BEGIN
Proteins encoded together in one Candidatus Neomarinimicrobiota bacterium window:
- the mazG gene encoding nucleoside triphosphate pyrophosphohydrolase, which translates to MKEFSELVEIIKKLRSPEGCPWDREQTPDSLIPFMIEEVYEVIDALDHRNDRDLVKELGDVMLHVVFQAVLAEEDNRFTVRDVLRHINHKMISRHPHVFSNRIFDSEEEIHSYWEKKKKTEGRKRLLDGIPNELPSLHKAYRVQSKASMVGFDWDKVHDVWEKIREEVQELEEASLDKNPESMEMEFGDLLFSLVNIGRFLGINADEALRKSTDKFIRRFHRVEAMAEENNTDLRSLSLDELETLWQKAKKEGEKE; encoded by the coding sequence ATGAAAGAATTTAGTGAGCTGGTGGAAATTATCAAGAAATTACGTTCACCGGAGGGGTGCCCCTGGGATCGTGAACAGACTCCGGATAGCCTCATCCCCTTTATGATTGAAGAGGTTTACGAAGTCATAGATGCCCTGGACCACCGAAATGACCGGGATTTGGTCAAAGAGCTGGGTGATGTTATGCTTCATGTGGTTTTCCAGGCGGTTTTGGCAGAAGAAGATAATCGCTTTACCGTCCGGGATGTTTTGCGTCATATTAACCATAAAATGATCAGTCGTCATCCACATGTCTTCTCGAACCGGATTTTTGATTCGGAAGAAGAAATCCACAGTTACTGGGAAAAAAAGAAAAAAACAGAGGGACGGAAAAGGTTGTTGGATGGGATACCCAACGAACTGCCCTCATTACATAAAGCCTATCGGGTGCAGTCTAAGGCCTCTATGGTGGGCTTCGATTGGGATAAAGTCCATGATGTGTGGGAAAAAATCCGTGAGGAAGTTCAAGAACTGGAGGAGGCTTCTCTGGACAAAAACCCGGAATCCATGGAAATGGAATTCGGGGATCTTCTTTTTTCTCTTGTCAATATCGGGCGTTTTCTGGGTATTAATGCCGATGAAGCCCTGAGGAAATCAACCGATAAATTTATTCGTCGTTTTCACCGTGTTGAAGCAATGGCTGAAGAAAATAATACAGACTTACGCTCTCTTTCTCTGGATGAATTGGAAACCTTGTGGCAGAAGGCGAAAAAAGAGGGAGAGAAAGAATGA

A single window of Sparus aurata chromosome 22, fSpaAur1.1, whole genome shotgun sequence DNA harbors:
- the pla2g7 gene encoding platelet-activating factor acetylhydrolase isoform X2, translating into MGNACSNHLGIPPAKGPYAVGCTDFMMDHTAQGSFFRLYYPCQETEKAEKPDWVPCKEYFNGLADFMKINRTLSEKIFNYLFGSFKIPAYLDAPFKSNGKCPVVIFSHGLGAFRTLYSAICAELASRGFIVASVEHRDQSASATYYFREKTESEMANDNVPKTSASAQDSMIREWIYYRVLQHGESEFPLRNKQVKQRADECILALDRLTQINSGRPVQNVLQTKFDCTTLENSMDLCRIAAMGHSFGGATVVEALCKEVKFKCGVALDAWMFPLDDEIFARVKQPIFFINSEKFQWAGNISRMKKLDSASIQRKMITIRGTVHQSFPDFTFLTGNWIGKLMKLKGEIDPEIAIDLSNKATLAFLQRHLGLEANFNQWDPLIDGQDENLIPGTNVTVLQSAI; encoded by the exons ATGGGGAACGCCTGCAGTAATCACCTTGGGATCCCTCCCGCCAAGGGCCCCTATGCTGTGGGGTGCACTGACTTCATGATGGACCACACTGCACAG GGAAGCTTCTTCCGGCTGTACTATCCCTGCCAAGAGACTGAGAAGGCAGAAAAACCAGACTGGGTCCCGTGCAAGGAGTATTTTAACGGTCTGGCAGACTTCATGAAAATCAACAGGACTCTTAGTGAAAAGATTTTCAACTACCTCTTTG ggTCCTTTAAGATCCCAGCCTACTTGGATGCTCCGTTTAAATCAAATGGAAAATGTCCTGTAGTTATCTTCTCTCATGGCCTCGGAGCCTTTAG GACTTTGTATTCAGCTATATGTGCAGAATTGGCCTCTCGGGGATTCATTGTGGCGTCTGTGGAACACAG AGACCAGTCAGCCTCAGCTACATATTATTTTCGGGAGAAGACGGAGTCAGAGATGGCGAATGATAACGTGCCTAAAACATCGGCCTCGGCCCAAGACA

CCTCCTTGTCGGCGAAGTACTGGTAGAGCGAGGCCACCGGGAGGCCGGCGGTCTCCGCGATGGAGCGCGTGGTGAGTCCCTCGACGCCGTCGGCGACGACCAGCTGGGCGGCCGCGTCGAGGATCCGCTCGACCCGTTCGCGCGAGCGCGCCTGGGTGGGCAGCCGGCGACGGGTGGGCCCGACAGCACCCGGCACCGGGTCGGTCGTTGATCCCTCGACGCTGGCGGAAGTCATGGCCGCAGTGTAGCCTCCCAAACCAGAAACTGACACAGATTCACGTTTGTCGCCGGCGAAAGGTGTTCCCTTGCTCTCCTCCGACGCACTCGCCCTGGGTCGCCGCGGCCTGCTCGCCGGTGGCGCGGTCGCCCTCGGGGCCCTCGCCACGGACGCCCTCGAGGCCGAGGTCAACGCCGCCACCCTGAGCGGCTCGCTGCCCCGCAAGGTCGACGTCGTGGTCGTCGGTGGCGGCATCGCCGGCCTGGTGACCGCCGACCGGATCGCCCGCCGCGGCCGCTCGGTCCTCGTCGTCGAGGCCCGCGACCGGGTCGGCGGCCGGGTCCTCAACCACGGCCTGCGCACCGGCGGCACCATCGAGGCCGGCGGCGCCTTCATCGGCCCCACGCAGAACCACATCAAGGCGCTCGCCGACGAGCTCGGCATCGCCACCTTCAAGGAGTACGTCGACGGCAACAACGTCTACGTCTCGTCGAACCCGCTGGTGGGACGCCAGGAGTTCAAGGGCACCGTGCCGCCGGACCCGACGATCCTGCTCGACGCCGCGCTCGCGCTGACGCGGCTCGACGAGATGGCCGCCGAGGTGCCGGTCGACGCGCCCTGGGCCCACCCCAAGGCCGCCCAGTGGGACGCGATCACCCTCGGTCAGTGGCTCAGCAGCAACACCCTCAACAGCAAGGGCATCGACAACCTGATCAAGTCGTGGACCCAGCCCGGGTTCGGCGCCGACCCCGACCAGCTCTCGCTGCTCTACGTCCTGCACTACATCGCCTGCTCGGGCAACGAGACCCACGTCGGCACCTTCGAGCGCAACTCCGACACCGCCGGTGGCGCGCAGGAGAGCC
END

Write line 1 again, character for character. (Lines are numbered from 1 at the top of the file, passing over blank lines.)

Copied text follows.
Proteins encoded together in one Candidatus Neomarinimicrobiota bacterium window: